During my time at CZI, I served in multiple departments and roles, performing a wide range of duties, including grantmaking, grants management and operations. Throughout my experience, I have been consistently alarmed by the racially discriminatory practices displayed in the organization’s treatment of Black employees and its approach to grantmaking, which operates devoid of racial analysis and often with reckless disregard for how internally devised “solutions” will affect Black, Indigenous and people of color (BIPOC) communities.
While working at the foundation, I made well-documented efforts to highlight these concerns for members of the CZI leadership team, all while contending with numerous incidents of racial discrimination, including pay inequity, threats to my job security from senior leaders and acts of retaliation made against me.
While these incidents made my experience at CZI contentious and oppressive, I was equally disturbed by accounts from Black colleagues who were facing similar issues at the foundation. These are not my stories to tell, but I must note that the most egregious acts of bias and discrimination were those perpetuated against Black women, who were consistently undervalued, underutilized and treated with callous disregard and disrespect.
CZI is not the first philanthropy that has sought to portray a commitment to racial justice, while privately operating in a discriminatory and racially biased manner.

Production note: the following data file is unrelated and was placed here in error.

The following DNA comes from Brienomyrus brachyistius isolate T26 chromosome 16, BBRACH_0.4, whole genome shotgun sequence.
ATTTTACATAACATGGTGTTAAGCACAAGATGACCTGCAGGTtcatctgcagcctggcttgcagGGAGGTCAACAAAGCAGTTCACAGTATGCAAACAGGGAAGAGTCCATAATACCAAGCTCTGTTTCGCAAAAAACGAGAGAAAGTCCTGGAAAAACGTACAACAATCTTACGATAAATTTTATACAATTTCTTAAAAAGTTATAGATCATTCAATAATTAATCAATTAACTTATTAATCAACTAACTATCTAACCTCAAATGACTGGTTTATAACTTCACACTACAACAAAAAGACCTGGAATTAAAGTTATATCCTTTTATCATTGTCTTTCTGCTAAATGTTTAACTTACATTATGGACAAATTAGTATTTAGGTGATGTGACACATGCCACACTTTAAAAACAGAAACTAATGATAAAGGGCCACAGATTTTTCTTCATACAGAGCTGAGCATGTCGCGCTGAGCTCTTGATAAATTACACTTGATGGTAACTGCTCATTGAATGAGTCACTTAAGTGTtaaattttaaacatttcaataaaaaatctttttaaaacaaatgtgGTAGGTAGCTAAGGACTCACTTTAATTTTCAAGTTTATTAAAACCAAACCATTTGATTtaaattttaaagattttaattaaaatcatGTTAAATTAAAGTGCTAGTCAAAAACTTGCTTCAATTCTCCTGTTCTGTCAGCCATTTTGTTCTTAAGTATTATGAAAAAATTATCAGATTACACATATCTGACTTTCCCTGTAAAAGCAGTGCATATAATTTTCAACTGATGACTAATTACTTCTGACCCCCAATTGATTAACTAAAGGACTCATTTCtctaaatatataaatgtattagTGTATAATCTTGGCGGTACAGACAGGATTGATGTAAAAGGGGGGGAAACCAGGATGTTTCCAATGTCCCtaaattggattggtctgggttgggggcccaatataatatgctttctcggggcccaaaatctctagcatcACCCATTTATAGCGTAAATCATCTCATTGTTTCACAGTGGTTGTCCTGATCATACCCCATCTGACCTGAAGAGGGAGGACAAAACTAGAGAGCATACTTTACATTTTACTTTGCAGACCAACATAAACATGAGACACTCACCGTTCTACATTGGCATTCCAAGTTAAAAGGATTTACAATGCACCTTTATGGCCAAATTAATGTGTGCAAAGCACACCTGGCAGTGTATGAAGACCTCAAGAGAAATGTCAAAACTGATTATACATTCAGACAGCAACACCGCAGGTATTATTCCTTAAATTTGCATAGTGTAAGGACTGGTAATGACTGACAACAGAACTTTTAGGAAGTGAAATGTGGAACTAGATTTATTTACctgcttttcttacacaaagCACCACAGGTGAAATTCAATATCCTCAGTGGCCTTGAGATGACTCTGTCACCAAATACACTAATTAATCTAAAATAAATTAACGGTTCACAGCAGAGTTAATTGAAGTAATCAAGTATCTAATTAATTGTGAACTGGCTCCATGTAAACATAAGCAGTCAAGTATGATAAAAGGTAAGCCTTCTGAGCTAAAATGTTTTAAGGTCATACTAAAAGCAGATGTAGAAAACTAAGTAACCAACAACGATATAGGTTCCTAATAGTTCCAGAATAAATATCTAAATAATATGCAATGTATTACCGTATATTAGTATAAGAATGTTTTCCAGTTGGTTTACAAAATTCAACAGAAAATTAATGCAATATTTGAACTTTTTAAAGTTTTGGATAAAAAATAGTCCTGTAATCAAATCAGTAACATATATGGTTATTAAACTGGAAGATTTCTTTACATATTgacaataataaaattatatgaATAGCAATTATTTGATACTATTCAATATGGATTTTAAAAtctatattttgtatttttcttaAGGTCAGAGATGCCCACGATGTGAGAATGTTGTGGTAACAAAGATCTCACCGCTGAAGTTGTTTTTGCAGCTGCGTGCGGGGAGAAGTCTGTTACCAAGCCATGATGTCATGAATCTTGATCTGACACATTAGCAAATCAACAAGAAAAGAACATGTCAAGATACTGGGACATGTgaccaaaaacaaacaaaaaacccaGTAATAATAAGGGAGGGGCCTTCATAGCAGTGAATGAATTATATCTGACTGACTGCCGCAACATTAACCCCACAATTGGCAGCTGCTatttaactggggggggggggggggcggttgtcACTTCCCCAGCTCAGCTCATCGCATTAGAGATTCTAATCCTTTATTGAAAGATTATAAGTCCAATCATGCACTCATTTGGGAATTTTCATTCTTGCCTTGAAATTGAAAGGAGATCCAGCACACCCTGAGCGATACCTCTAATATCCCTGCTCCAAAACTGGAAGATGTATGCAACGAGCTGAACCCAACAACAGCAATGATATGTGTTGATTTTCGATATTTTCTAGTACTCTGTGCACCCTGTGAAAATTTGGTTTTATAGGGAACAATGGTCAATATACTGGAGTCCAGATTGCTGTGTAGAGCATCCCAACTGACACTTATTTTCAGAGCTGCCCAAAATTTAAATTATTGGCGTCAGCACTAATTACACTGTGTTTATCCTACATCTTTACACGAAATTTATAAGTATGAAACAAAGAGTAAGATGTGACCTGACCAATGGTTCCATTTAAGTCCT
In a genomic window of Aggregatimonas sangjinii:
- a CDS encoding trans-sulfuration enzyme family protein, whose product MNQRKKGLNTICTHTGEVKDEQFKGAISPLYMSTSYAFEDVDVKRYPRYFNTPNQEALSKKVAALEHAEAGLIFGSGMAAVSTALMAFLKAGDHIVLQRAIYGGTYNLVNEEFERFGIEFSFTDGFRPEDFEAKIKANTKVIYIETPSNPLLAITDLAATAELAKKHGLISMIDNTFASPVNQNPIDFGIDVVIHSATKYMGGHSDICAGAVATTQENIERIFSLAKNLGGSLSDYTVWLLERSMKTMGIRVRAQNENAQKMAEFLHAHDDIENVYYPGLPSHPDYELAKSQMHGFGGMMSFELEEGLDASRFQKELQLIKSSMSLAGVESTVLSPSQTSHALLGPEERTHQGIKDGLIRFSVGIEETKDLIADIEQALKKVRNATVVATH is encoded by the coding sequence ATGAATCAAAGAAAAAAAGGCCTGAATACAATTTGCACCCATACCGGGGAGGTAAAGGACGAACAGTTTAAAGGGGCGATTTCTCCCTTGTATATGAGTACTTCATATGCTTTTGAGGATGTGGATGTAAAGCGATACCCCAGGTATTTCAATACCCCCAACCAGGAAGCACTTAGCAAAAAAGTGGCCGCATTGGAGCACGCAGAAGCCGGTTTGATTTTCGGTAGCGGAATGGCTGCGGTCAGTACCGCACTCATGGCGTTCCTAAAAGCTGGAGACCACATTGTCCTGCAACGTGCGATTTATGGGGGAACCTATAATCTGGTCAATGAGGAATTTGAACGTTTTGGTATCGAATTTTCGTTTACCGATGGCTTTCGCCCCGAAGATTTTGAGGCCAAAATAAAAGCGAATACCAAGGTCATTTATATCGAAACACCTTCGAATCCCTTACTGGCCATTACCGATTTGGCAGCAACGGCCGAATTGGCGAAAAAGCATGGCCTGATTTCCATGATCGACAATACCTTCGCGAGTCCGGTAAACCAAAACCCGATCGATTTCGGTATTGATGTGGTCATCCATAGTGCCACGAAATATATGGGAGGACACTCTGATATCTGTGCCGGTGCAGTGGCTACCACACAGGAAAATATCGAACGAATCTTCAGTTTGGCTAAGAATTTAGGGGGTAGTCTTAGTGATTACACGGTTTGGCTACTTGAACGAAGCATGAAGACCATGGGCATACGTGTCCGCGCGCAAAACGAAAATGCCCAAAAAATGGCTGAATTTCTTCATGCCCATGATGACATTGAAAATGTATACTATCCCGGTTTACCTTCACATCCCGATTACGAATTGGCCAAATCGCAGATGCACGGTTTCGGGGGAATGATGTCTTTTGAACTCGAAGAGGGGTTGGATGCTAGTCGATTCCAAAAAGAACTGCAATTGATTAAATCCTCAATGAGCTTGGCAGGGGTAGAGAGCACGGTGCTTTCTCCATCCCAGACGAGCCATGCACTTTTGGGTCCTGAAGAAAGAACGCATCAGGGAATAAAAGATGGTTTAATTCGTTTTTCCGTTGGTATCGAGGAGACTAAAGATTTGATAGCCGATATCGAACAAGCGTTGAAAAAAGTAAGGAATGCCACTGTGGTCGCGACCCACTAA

Too often philanthropy devolves into a grotesque performance, where funders court a public image as “progressive,” “trust-based,” “anti-racist” and “responsive to community needs,” all while failing to do the work required to earn those accolades.
Inevitably, Black employees become enrolled in this performance and are resigned to serve as window dressing for institutions that we ourselves recognize as deeply flawed.
Against our better judgment, we are expected to publicly uphold, defend and promote philanthropies that we are rarely positioned to shape or influence. Worst still, if we attempt to affect change from within these institutions, we are reprimanded, our voices are suppressed, or we are quietly asked to leave.
This is an unprecedented moment in our country’s long and grisly history of racial and economic inequity. We find ourselves contending with a global pandemic that has disproportionately ravaged the Black community, a renewed social movement to end the violence and brutality perpetuated against Black bodies, and a presidential election that has seen the topic of white supremacy become a central matter of discussion and debate.
Now, perhaps more than ever, philanthropy should be rushing to center Black voices and expertise and to build authentic partnerships with the broader Black community.
Read the full article about performative philanthropy by Ray Holgado at the National Committee for Responsive Philanthropy.